Egypt: U.S. Soy’s New Jewel
An aquaculture industry on the cusp of exploding in the middle of a desert, coupled with poultry and dairy farms increasing in scale are just two of the reasons why Egypt is emerging as the fastest-growing buyer of U.S. soybeans.
Like many countries in the Middle East and North Africa region, Egypt has seen an increase in population with an uptick in people who want to add more protein to their diet. To meet that need, Egypt’s animal agriculture sector has expanded, creating a domino effect growing Egypt’s crush industry. Development and expansion have led to increased U.S. soy imports into the area. Egypt imported an average of 1 million metric tons over the past five years yet jumped to a whopping 2.4 million metric tons (90 million bushels) last year.
“We’ve seen major growth in the crush industry in Egypt,” says Brent Babb, U.S. Soybean Export Council (USSEC) regional director for the Middle East and North Africa region. “As the animal ag sector continues to grow, their demand for U.S. soy is going to continue to increase as well.”
U.S. soy is optimistic that this growth will continue, thanks in part to intensive pond raceway systems (IPRS), a new aquaculture system developed by the soy checkoff and USSEC. Demonstrations of IPRS are currently underway in Egypt. As IPRS adoption rates increase, Egypt’s aquaculture sector, and in turn soy-based aquaculture feeds, will expand.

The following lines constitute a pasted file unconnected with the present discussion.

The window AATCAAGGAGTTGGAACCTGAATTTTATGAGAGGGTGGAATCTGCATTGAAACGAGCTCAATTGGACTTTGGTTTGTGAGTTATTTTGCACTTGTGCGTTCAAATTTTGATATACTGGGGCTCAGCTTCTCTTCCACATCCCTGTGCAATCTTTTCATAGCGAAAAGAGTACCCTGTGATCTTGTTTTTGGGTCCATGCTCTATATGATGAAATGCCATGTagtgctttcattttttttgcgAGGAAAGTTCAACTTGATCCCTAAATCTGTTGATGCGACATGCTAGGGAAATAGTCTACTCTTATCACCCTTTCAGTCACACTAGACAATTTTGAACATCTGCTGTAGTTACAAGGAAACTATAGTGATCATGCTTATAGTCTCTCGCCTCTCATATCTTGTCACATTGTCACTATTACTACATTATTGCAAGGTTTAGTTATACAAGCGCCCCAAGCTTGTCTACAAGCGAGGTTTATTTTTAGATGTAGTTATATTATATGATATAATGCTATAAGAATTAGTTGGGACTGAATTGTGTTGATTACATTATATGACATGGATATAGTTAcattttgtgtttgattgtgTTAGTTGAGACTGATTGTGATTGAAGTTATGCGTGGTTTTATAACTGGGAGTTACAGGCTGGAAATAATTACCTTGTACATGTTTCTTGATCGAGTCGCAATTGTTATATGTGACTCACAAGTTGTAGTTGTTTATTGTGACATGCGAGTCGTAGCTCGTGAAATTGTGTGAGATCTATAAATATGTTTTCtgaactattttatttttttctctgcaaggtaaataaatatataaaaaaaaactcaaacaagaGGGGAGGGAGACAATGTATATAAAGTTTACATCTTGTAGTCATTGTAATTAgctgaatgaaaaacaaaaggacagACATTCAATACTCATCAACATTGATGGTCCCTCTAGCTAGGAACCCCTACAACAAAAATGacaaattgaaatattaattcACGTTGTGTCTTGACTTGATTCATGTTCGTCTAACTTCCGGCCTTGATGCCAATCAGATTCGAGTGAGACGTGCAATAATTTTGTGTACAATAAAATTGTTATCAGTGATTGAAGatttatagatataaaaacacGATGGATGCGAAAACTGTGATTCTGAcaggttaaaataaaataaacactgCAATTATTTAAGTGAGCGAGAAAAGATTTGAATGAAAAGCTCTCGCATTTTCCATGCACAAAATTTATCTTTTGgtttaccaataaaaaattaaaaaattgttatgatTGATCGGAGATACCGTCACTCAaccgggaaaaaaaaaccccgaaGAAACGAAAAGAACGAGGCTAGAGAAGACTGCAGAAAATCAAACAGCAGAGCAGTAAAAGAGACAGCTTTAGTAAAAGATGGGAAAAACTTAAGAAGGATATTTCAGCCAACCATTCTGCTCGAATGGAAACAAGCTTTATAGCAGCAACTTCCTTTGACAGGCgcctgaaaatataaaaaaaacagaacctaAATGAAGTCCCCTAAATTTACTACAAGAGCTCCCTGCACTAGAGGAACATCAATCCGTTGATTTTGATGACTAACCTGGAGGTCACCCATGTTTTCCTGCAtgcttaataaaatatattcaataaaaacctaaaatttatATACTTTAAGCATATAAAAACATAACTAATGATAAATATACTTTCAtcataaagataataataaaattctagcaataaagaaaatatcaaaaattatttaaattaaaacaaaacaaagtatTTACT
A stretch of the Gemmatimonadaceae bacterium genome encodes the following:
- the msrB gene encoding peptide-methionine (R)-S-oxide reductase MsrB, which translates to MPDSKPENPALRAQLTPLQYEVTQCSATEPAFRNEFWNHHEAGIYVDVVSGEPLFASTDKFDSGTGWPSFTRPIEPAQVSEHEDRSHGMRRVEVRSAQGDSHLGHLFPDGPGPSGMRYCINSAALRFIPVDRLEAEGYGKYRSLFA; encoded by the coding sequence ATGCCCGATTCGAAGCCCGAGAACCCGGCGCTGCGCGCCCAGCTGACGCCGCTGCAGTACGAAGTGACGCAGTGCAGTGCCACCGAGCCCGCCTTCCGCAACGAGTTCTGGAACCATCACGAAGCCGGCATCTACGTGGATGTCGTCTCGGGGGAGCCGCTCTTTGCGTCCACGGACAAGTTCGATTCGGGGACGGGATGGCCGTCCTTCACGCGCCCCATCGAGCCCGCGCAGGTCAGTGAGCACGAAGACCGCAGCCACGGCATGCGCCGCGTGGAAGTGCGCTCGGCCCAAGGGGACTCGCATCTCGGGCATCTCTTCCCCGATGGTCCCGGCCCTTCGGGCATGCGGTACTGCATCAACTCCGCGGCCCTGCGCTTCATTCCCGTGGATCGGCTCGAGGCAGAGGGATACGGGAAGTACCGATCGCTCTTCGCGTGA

The dairy industry in the region is also expected to see growth. USSEC sees increasing opportunity to step in, providing information and support to dairy producers and nutritionists.
“The dairy sector in this region is so hungry for knowledge, information and connections to help them with their business especially as they look for creative ways to increase energy in their rations,” says John Motter, soybean farmer from Ohio and former USB chair. “It’s exciting that U.S. soybean farmers and our farm-led organizations can play a role in fulfilling that need.”
Across all species in Egypt, USSEC works specifically on nutrition and biosecurity. One example is an exchange program that brings representatives from Egypt’s animal ag sector for training at the University of Florida, then the experts involved in the training travel to Egypt for onsite, one-on-one meetings to work on specific issues.
Feed mills in the Middle East are mostly family owned, so personal relationships are critical. USSEC offers access to resources and connections to experts who can address specific issues the feed companies may face.
While Egypt’s soybean-consuming animals are growing in number, this country has been a trade center since the ancient pyramids and pharaohs. Located on the Mediterranean Sea and home to the Nile River and Suez Canal, Egypt’s location is rapidly becoming a strategic asset for the distribution of U.S. soybeans and other agricultural products.
With many industries, the pattern around the world is a rising concern with sustainable growing practices. USSEC can use U.S. soy’s long history of sustainability as a service and differentiator in this expanding market.
“As this market grows, we’re getting ahead of the sustainability demands by providing SSAP verification before it’s a standard request,” adds Babb. “It’s part of our commitment to serving this market.”